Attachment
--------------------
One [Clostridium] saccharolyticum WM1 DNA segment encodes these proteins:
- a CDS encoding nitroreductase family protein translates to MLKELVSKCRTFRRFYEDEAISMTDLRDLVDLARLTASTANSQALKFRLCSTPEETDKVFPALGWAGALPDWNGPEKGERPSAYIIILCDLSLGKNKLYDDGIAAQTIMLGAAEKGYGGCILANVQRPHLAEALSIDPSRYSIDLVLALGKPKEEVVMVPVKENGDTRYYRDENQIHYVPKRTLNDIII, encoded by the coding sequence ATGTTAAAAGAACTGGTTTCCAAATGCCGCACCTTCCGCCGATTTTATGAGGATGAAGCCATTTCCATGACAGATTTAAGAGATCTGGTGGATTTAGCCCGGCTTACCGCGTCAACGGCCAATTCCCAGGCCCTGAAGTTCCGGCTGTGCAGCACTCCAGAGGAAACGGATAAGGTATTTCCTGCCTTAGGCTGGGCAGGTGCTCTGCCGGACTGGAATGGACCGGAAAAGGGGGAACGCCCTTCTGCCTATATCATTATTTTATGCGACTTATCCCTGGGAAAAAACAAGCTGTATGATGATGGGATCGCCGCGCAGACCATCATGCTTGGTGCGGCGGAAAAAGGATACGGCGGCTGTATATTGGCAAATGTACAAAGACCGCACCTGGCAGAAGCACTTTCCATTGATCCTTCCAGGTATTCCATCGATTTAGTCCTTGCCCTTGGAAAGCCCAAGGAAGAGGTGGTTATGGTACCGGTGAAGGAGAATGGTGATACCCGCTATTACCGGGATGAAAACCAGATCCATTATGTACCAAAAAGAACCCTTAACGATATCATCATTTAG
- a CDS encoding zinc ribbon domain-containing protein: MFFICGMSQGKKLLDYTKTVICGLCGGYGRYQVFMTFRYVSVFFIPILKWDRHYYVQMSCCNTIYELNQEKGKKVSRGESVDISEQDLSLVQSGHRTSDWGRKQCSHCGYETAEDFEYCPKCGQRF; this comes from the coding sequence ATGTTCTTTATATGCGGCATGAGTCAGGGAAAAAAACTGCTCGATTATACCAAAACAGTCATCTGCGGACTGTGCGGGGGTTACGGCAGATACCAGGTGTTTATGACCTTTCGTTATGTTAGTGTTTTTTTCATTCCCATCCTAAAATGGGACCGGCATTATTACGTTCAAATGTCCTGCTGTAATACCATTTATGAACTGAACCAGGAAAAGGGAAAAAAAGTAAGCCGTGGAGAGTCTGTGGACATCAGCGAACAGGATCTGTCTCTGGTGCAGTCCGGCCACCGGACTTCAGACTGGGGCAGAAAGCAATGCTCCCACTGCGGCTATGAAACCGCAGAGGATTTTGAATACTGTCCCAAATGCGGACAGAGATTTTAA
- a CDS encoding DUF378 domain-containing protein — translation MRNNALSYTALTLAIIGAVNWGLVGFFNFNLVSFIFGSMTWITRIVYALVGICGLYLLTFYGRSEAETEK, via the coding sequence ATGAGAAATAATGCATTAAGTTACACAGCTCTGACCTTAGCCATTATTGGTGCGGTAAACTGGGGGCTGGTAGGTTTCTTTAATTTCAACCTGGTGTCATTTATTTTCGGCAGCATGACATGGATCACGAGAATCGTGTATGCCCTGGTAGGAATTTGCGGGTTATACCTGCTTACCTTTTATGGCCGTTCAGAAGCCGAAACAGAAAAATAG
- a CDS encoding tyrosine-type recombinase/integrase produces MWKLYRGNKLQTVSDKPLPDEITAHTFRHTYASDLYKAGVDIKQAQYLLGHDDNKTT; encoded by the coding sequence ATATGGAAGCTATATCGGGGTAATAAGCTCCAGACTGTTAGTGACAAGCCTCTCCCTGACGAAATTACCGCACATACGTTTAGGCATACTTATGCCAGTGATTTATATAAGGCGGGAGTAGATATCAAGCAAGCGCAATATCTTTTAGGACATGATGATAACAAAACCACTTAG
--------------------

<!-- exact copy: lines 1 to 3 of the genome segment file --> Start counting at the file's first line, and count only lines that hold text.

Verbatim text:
One [Clostridium] saccharolyticum WM1 DNA segment encodes these proteins:
- a CDS encoding nitroreductase family protein translates to MLKELVSKCRTFRRFYEDEAISMTDLRDLVDLARLTASTANSQALKFRLCSTPEETDKVFPALGWAGALPDWNGPEKGERPSAYIIILCDLSLGKNKLYDDGIAAQTIMLGAAEKGYGGCILANVQRPHLAEALSIDPSRYSIDLVLALGKPKEEVVMVPVKENGDTRYYRDENQIHYVPKRTLNDIII, encoded by the coding sequence ATGTTAAAAGAACTGGTTTCCAAATGCCGCACCTTCCGCCGATTTTATGAGGATGAAGCCATTTCCATGACAGATTTAAGAGATCTGGTGGATTTAGCCCGGCTTACCGCGTCAACGGCCAATTCCCAGGCCCTGAAGTTCCGGCTGTGCAGCACTCCAGAGGAAACGGATAAGGTATTTCCTGCCTTAGGCTGGGCAGGTGCTCTGCCGGACTGGAATGGACCGGAAAAGGGGGAACGCCCTTCTGCCTATATCATTATTTTATGCGACTTATCCCTGGGAAAAAACAAGCTGTATGATGATGGGATCGCCGCGCAGACCATCATGCTTGGTGCGGCGGAAAAAGGATACGGCGGCTGTATATTGGCAAATGTACAAAGACCGCACCTGGCAGAAGCACTTTCCATTGATCCTTCCAGGTATTCCATCGATTTAGTCCTTGCCCTTGGAAAGCCCAAGGAAGAGGTGGTTATGGTACCGGTGAAGGAGAATGGTGATACCCGCTATTACCGGGATGAAAACCAGATCCATTATGTACCAAAAAGAACCCTTAACGATATCATCATTTAG
- a CDS encoding zinc ribbon domain-containing protein: MFFICGMSQGKKLLDYTKTVICGLCGGYGRYQVFMTFRYVSVFFIPILKWDRHYYVQMSCCNTIYELNQEKGKKVSRGESVDISEQDLSLVQSGHRTSDWGRKQCSHCGYETAEDFEYCPKCGQRF; this comes from the coding sequence ATGTTCTTTATATGCGGCATGAGTCAGGGAAAAAAACTGCTCGATTATACCAAAACAGTCATCTGCGGACTGTGCGGGGGTTACGGCAGATACCAGGTGTTTATGACCTTTCGTTATGTTAGTGTTTTTTTCATTCCCATCCTAAAATGGGACCGGCATTATTACGTTCAAATGTCCTGCTGTAATACCATTTATGAACTGAACCAGGAAAAGGGAAAAAAAGTAAGCCGTGGAGAGTCTGTGGACATCAGCGAACAGGATCTGTCTCTGGTGCAGTCCGGCCACCGGACTTCAGACTGGGGCAGAAAGCAATGCTCCCACTGCGGCTATGAAACCGCAGAGGATTTTGAATACTGTCCCAAATGCGGACAGAGATTTTAA